A federal court ruled against the graphic health warnings the FDA has ordered for cigarette packs. It seems likely that this ruling will be partly overturned on appeal, but it offers an excuse for revisiting the question of the design of the cigarette packs, and a chance to implement something more effective than the current designs.
It is worth noting that while the tobacco companies won this ruling, they did not get what they really wanted. The tobacco companies want to go back to the big-logo designs of the past, but the new ruling doesn’t set forth any legal grounds for that to happen.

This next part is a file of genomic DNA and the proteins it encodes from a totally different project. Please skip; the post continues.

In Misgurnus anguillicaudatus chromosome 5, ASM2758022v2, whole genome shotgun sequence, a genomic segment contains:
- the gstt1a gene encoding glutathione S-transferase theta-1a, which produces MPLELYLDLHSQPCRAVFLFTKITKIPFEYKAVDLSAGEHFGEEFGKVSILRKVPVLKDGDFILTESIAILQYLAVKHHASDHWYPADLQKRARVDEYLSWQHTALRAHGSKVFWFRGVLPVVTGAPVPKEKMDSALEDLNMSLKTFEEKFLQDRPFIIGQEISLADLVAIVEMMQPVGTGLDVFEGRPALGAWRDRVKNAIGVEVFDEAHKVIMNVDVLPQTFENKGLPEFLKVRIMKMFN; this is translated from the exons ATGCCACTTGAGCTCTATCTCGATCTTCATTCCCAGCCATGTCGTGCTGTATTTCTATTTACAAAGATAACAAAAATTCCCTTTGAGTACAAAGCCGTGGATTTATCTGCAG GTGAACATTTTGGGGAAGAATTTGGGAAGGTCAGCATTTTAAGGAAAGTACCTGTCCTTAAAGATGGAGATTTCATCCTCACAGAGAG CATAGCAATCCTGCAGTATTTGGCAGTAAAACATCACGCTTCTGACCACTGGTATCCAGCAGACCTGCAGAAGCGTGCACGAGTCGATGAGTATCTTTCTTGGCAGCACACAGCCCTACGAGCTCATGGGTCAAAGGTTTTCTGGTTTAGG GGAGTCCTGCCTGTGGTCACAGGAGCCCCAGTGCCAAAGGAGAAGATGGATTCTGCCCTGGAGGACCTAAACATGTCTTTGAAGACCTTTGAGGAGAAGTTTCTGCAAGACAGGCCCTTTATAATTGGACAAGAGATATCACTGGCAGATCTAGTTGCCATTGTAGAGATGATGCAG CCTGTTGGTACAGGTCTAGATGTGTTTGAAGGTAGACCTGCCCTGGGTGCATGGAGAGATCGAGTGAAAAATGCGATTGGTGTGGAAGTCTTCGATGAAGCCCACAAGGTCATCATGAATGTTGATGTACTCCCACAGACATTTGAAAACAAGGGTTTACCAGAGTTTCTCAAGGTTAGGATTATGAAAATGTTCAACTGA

When you look at the objective of discouraging people from taking up smoking, the FDA’s bold, full-color designs have a problem. The boldness and color glamorize both the cigarettes themselves and the diseases that result from smoking.
To stop attracting so many customers for cigarettes, the FDA should be looking for a way to make cigarettes look full and unimportant. Not full color pictures, but small print in black and white, or better yet, gray on gray. Not a distinctive bold typeface that could imprint itself on the brains of addicts, but a generic and archaic one, perhaps something taken from a 1950s typewriter. All this could be done without testing the limits of the law. The new court ruling gives the FDA another chance to get it right.